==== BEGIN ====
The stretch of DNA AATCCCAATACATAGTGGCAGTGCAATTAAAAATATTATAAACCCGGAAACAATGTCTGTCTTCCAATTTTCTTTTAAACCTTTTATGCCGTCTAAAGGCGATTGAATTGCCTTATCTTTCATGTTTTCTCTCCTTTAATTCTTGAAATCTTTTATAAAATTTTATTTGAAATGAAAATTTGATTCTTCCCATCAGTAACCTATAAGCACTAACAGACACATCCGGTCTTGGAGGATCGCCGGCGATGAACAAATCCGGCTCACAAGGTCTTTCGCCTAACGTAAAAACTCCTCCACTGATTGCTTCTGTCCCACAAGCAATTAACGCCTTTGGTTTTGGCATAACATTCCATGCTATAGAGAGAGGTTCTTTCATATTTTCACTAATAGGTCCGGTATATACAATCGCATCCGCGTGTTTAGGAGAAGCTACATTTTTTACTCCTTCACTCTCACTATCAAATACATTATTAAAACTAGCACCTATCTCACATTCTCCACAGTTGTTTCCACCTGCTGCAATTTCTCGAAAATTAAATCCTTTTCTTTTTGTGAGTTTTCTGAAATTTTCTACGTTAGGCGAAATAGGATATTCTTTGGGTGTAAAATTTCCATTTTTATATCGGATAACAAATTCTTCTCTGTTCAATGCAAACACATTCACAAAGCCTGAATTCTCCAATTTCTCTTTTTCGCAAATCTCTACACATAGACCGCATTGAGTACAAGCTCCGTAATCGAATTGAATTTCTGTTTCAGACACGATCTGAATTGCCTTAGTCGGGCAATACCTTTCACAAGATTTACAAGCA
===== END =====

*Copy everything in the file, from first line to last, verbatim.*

The stretch of DNA AATCCCAATACATAGTGGCAGTGCAATTAAAAATATTATAAACCCGGAAACAATGTCTGTCTTCCAATTTTCTTTTAAACCTTTTATGCCGTCTAAAGGCGATTGAATTGCCTTATCTTTCATGTTTTCTCTCCTTTAATTCTTGAAATCTTTTATAAAATTTTATTTGAAATGAAAATTTGATTCTTCCCATCAGTAACCTATAAGCACTAACAGACACATCCGGTCTTGGAGGATCGCCGGCGATGAACAAATCCGGCTCACAAGGTCTTTCGCCTAACGTAAAAACTCCTCCACTGATTGCTTCTGTCCCACAAGCAATTAACGCCTTTGGTTTTGGCATAACATTCCATGCTATAGAGAGAGGTTCTTTCATATTTTCACTAATAGGTCCGGTATATACAATCGCATCCGCGTGTTTAGGAGAAGCTACATTTTTTACTCCTTCACTCTCACTATCAAATACATTATTAAAACTAGCACCTATCTCACATTCTCCACAGTTGTTTCCACCTGCTGCAATTTCTCGAAAATTAAATCCTTTTCTTTTTGTGAGTTTTCTGAAATTTTCTACGTTAGGCGAAATAGGATATTCTTTGGGTGTAAAATTTCCATTTTTATATCGGATAACAAATTCTTCTCTGTTCAATGCAAACACATTCACAAAGCCTGAATTCTCCAATTTCTCTTTTTCGCAAATCTCTACACATAGACCGCATTGAGTACAAGCTCCGTAATCGAATTGAATTTCTGTTTCAGACACGATCTGAATTGCCTTAGTCGGGCAATACCTTTCACAAGATTTACAAGCA